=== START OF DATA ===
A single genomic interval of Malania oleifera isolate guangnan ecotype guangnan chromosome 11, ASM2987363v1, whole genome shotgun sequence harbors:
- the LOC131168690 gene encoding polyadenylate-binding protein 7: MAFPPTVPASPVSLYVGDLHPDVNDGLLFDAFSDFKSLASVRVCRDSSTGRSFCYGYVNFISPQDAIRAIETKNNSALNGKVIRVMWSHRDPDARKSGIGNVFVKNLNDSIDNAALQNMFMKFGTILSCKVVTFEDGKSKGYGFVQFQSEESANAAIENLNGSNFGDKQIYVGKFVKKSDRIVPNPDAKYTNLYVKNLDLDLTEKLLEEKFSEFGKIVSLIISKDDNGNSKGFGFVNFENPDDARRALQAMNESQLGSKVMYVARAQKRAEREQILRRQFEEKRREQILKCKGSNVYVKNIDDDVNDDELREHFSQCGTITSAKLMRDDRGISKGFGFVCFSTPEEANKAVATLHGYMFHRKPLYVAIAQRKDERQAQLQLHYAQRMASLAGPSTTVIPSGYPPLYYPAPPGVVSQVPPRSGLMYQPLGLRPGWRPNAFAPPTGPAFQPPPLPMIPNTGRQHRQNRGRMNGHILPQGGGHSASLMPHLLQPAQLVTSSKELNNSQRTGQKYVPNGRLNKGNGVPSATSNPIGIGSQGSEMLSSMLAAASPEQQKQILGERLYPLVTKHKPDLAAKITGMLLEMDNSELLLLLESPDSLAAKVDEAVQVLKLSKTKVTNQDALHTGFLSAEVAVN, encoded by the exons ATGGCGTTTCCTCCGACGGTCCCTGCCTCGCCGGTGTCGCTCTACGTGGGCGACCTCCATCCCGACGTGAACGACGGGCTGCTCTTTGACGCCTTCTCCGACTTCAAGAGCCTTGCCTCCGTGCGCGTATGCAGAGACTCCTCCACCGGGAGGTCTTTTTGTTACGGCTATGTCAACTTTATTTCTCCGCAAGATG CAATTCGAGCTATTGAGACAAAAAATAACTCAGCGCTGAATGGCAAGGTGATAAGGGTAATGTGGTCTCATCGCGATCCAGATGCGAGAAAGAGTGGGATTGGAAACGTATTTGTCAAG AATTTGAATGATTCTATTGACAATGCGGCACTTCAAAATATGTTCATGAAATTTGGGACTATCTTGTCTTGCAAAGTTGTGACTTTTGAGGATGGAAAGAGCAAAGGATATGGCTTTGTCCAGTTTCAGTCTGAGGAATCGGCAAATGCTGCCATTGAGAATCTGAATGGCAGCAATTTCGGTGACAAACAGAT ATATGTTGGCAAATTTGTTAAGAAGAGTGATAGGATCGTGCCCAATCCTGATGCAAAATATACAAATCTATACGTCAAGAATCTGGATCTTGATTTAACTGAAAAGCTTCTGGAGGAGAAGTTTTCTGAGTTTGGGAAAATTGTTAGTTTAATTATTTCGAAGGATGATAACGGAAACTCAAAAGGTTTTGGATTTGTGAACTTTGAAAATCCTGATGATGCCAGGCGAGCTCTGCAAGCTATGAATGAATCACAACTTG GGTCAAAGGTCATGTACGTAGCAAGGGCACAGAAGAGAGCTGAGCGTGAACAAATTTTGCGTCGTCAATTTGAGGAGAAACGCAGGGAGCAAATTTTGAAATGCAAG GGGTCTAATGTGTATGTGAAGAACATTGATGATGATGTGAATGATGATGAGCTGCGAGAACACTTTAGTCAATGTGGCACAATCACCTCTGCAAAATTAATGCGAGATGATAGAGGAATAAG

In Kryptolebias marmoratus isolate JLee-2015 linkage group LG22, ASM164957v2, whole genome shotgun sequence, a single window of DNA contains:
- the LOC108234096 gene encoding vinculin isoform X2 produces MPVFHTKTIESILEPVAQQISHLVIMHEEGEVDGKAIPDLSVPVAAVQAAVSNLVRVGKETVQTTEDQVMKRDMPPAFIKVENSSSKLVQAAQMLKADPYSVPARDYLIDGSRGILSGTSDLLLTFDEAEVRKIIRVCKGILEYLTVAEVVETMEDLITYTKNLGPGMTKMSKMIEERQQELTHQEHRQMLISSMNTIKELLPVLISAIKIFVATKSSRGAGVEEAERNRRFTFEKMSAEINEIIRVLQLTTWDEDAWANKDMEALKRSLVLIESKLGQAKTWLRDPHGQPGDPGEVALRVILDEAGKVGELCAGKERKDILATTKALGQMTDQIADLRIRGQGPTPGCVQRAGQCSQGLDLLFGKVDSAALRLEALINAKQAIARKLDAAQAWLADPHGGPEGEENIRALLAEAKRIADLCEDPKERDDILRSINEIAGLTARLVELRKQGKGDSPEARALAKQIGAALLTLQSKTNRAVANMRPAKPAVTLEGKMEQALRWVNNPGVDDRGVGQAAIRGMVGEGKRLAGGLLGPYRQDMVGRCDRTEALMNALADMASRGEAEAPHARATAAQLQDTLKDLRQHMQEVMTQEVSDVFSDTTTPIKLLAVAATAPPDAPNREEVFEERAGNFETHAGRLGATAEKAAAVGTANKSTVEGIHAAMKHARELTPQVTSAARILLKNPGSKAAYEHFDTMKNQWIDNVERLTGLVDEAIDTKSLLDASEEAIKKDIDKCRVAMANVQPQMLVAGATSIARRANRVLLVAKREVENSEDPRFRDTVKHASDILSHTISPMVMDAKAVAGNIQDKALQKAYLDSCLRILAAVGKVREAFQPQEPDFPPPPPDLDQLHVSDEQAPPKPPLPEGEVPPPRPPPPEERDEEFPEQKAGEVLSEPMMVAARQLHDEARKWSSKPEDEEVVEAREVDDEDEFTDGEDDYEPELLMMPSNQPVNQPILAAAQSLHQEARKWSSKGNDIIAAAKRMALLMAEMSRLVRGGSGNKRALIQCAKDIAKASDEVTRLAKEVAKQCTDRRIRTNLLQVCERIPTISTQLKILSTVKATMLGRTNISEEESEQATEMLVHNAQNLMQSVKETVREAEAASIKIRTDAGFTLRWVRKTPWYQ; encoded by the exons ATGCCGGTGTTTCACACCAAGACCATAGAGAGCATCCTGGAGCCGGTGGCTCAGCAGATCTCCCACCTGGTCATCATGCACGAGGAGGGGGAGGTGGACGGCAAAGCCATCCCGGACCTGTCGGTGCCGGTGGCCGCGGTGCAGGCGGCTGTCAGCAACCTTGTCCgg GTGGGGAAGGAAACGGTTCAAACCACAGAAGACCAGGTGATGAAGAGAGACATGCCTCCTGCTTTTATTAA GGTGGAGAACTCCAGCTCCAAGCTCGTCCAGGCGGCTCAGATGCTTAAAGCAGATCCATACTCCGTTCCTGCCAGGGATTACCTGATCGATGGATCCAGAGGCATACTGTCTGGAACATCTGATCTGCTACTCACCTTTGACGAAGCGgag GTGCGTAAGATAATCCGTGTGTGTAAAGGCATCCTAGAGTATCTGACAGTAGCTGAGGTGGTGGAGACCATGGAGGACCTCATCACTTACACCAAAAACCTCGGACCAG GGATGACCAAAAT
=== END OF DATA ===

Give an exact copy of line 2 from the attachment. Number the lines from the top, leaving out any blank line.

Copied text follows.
- the LOC131168690 gene encoding polyadenylate-binding protein 7: MAFPPTVPASPVSLYVGDLHPDVNDGLLFDAFSDFKSLASVRVCRDSSTGRSFCYGYVNFISPQDAIRAIETKNNSALNGKVIRVMWSHRDPDARKSGIGNVFVKNLNDSIDNAALQNMFMKFGTILSCKVVTFEDGKSKGYGFVQFQSEESANAAIENLNGSNFGDKQIYVGKFVKKSDRIVPNPDAKYTNLYVKNLDLDLTEKLLEEKFSEFGKIVSLIISKDDNGNSKGFGFVNFENPDDARRALQAMNESQLGSKVMYVARAQKRAEREQILRRQFEEKRREQILKCKGSNVYVKNIDDDVNDDELREHFSQCGTITSAKLMRDDRGISKGFGFVCFSTPEEANKAVATLHGYMFHRKPLYVAIAQRKDERQAQLQLHYAQRMASLAGPSTTVIPSGYPPLYYPAPPGVVSQVPPRSGLMYQPLGLRPGWRPNAFAPPTGPAFQPPPLPMIPNTGRQHRQNRGRMNGHILPQGGGHSASLMPHLLQPAQLVTSSKELNNSQRTGQKYVPNGRLNKGNGVPSATSNPIGIGSQGSEMLSSMLAAASPEQQKQILGERLYPLVTKHKPDLAAKITGMLLEMDNSELLLLLESPDSLAAKVDEAVQVLKLSKTKVTNQDALHTGFLSAEVAVN, encoded by the exons ATGGCGTTTCCTCCGACGGTCCCTGCCTCGCCGGTGTCGCTCTACGTGGGCGACCTCCATCCCGACGTGAACGACGGGCTGCTCTTTGACGCCTTCTCCGACTTCAAGAGCCTTGCCTCCGTGCGCGTATGCAGAGACTCCTCCACCGGGAGGTCTTTTTGTTACGGCTATGTCAACTTTATTTCTCCGCAAGATG CAATTCGAGCTATTGAGACAAAAAATAACTCAGCGCTGAATGGCAAGGTGATAAGGGTAATGTGGTCTCATCGCGATCCAGATGCGAGAAAGAGTGGGATTGGAAACGTATTTGTCAAG AATTTGAATGATTCTATTGACAATGCGGCACTTCAAAATATGTTCATGAAATTTGGGACTATCTTGTCTTGCAAAGTTGTGACTTTTGAGGATGGAAAGAGCAAAGGATATGGCTTTGTCCAGTTTCAGTCTGAGGAATCGGCAAATGCTGCCATTGAGAATCTGAATGGCAGCAATTTCGGTGACAAACAGAT ATATGTTGGCAAATTTGTTAAGAAGAGTGATAGGATCGTGCCCAATCCTGATGCAAAATATACAAATCTATACGTCAAGAATCTGGATCTTGATTTAACTGAAAAGCTTCTGGAGGAGAAGTTTTCTGAGTTTGGGAAAATTGTTAGTTTAATTATTTCGAAGGATGATAACGGAAACTCAAAAGGTTTTGGATTTGTGAACTTTGAAAATCCTGATGATGCCAGGCGAGCTCTGCAAGCTATGAATGAATCACAACTTG GGTCAAAGGTCATGTACGTAGCAAGGGCACAGAAGAGAGCTGAGCGTGAACAAATTTTGCGTCGTCAATTTGAGGAGAAACGCAGGGAGCAAATTTTGAAATGCAAG GGGTCTAATGTGTATGTGAAGAACATTGATGATGATGTGAATGATGATGAGCTGCGAGAACACTTTAGTCAATGTGGCACAATCACCTCTGCAAAATTAATGCGAGATGATAGAGGAATAAG